The director of the CIC-Tour Feminin International des Pyrénées has criticised the participating riders after the event was cancelled by the UCI ahead of Sunday’s final stage due to safety concerns.
After Friday’s opening stage was blighted by a series of dangerous incidents, including oncoming traffic on the race route and parked cars blocking roads, the peloton held a protest on stage 2, effectively neutralising the race until the final climb up Hautacam, where Marta Cavalli (FDJ-Suez) took victory and the leader's jersey.
Multiple teams opted to pull out ahead of Sunday’s final stage due to those safety issues, and the UCI later cancelled the remainder of the race following consultation with the organisers, the CPA and the commissaires.
Although the decision to cancel the event was taken by the UCI, race director Pascal Baudron reserved his ire for the riders who had outlined their concerns about the dangers they faced on the opening stage.
“What's happening is that the girls have demands that don't match their level,” Baudron said on Sunday morning, according to La Nouvelle République. “They think they're on the Tour de France and that all the roads have to be closed, that everything has to be locked down. But in France, we can't do that.”
Following the formal cancellation of the race, Baudron continued to focus his criticism on the riders, claiming they were “sawing off the branch they’re sitting on.”
“They’ll be able to cry the day there's no race anymore, and that's what's going to happen,” he said. “Quite honestly, I don't think it's worth organising a race to see all those months of effort ruined for the whims of spoiled children. And I’m thinking of all the volunteers who work so hard. It's catastrophic for morale.”
Speaking to La République des Pyrénées, co-organiser Elisabeth Chevanne-Brachet acknowledged that there had been concerns raised about the opening stage of the race, but she insisted that there had been no issues on stage 2 to Hautacam. This was the second edition of the Tour des Pyrénées, with last year’s inaugural event won by Krista Doebel-Hickok.
“The idea of this race was to give visibility to women’s racing, to provide a mountainous race that doesn’t exist elsewhere on the calendar and to prepare riders for the Tour de France Femmes,” said Chevanne-Brachet, who added that the organisation had unsuccessfully attempted to run the final stage under the aegis of the French Cycling Federation after the UCI’s ruling.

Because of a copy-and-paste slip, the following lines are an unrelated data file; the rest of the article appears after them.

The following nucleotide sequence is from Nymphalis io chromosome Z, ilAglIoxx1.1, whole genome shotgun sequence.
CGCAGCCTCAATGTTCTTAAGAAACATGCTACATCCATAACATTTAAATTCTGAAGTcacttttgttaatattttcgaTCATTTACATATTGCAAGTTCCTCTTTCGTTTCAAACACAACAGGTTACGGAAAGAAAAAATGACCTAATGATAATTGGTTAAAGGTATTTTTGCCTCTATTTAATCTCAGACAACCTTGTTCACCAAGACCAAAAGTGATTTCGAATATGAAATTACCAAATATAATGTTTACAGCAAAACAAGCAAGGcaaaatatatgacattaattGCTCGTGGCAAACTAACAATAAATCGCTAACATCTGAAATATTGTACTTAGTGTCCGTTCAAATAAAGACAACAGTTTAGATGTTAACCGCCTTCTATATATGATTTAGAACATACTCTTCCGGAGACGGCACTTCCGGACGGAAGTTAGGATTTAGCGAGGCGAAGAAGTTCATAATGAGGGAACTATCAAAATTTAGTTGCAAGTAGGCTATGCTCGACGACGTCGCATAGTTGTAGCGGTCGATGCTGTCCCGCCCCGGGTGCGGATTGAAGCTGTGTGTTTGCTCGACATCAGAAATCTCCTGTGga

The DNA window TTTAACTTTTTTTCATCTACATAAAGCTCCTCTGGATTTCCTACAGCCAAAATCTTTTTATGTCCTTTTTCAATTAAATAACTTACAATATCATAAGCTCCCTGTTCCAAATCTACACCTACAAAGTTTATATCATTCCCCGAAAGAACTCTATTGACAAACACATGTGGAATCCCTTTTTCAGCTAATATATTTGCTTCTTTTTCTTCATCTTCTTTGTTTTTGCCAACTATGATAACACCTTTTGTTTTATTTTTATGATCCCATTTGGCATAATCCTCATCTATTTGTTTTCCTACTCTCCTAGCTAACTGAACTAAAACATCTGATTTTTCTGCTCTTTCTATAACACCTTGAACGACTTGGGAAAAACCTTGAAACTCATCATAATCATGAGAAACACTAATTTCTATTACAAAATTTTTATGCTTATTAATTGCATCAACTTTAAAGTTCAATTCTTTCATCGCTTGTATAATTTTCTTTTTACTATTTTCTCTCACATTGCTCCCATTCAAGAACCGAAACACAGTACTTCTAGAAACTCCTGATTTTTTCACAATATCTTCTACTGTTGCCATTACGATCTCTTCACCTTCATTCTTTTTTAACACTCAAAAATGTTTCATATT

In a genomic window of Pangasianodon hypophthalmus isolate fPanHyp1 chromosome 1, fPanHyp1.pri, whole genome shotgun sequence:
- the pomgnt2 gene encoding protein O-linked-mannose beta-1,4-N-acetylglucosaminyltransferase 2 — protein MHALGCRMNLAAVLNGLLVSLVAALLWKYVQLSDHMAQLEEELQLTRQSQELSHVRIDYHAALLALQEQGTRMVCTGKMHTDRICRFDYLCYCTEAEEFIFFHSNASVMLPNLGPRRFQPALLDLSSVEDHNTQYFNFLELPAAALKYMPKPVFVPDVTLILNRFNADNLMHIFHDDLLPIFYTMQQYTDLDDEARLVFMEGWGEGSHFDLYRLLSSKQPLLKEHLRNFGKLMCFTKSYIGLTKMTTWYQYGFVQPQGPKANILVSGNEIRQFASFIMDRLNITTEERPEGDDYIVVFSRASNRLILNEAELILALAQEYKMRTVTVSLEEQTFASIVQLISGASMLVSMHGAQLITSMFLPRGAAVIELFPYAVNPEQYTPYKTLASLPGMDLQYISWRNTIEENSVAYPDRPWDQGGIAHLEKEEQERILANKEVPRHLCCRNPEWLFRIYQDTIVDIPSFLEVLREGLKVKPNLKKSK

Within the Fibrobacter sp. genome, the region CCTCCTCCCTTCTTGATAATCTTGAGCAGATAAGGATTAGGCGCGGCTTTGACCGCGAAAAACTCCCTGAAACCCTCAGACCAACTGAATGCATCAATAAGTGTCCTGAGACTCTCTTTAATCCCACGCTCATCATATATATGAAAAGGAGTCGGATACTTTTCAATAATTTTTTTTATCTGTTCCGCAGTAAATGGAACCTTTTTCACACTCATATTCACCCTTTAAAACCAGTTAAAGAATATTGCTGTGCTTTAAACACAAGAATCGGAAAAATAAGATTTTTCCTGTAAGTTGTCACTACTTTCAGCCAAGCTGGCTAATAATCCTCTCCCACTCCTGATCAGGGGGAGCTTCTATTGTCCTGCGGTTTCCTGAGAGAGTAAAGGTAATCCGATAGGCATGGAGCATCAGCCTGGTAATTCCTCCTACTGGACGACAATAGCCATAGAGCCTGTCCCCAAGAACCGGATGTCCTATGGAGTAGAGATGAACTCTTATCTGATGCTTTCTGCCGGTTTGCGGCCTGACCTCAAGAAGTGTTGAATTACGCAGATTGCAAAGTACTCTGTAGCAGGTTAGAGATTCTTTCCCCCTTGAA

“There are a lot of races stopping. The Tour of Belgium was cancelled, the Women’s Tour was cancelled, the Giro might not happen. If it continues like this, there’ll be no women’s cycling.”
Dangerous opening stage
In a letter to the UCI on Sunday morning, CPA president Adam Hansen noted that 17 of the 24 teams had voiced concern about the safety of the race, with only seven teams in favour of continuing. Hansen added that a poll of team managers had shown nine in favour of complete the race and nine opposed.
“Considering the risks involved, we firmly believe that a bike race is not worth endangering the lives of the female cyclists,” Hansen wrote.
Simone Boilard (St Michel-Mavic-Auber93) described the dangers experienced by the peloton on the opening stage.
“There were oncoming vehicles," she told Radio-Canada. “And when we got to the top of a hill, there was a vehicle parked on the left, so we had to turn right to go around it, but then there was another vehicle parked on the right, so we had to swerve to the left.
“There were also only four in-race motorcyclists, and they got a bit overwhelmed, so they were passing us a bit quickly on narrow roads.”
Boilard expressed a degree of sympathy for the organisers following the cancellation of the race but she stressed that the conditions faced by the riders were not acceptable.
"I have mixed feelings, because I think it's a shame for the organisation, but at the same time, if we continue to tolerate this for too long, it's our safety that's at stake,” Boilard said. “It was one of the worst races I've ever done, but on the other hand, it's true that other races were dangerous too.”
Cofidis directeur sportif Gaël Lebellec described the situation as “delicate,” but expressed hope that it might provide an opportunity to make improvements in the future.
“We’re conscious that we wouldn’t exist without organisers and we’re lucky to have a well-furnished calendar. But when security is judged to be too weak, we can’t make our riders take not inconsiderable risks,” Lebellec told La Nouvelle République.
“It's a sad day for women's cycling, but it's also an important day for the future of the sport, which will be great if all those involved work hand in hand.”
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Barry Ryan is Head of Features at Cyclingnews. He has covered professional cycling since 2010, reporting from the Tour de France, Giro d’Italia and events from Argentina to Japan. His writing has appeared in The Independent, Procycling and Cycling Plus. He is the author of The Ascent: Sean Kelly, Stephen Roche and the Rise of Irish Cycling’s Golden Generation, published by Gill Books.